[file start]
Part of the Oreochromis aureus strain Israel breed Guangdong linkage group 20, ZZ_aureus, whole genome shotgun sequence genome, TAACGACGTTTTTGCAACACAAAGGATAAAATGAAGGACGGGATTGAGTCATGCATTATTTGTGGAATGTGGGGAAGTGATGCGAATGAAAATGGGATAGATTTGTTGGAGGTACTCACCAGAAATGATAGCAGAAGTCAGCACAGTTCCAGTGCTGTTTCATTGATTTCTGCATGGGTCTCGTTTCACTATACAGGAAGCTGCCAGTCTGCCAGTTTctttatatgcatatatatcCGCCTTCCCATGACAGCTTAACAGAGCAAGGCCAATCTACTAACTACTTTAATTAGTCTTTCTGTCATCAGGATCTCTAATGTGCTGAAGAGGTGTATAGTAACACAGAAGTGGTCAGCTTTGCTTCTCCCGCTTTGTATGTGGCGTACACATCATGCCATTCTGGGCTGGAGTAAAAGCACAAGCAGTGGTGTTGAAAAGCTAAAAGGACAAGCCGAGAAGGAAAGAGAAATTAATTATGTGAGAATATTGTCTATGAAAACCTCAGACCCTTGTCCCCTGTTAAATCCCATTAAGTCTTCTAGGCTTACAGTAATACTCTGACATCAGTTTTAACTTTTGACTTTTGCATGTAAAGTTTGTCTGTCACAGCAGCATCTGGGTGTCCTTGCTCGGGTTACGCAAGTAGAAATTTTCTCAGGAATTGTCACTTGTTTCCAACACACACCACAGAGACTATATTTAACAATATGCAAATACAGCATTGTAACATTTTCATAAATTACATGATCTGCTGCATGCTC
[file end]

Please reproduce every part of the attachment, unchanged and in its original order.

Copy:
Part of the Oreochromis aureus strain Israel breed Guangdong linkage group 20, ZZ_aureus, whole genome shotgun sequence genome, TAACGACGTTTTTGCAACACAAAGGATAAAATGAAGGACGGGATTGAGTCATGCATTATTTGTGGAATGTGGGGAAGTGATGCGAATGAAAATGGGATAGATTTGTTGGAGGTACTCACCAGAAATGATAGCAGAAGTCAGCACAGTTCCAGTGCTGTTTCATTGATTTCTGCATGGGTCTCGTTTCACTATACAGGAAGCTGCCAGTCTGCCAGTTTctttatatgcatatatatcCGCCTTCCCATGACAGCTTAACAGAGCAAGGCCAATCTACTAACTACTTTAATTAGTCTTTCTGTCATCAGGATCTCTAATGTGCTGAAGAGGTGTATAGTAACACAGAAGTGGTCAGCTTTGCTTCTCCCGCTTTGTATGTGGCGTACACATCATGCCATTCTGGGCTGGAGTAAAAGCACAAGCAGTGGTGTTGAAAAGCTAAAAGGACAAGCCGAGAAGGAAAGAGAAATTAATTATGTGAGAATATTGTCTATGAAAACCTCAGACCCTTGTCCCCTGTTAAATCCCATTAAGTCTTCTAGGCTTACAGTAATACTCTGACATCAGTTTTAACTTTTGACTTTTGCATGTAAAGTTTGTCTGTCACAGCAGCATCTGGGTGTCCTTGCTCGGGTTACGCAAGTAGAAATTTTCTCAGGAATTGTCACTTGTTTCCAACACACACCACAGAGACTATATTTAACAATATGCAAATACAGCATTGTAACATTTTCATAAATTACATGATCTGCTGCATGCTC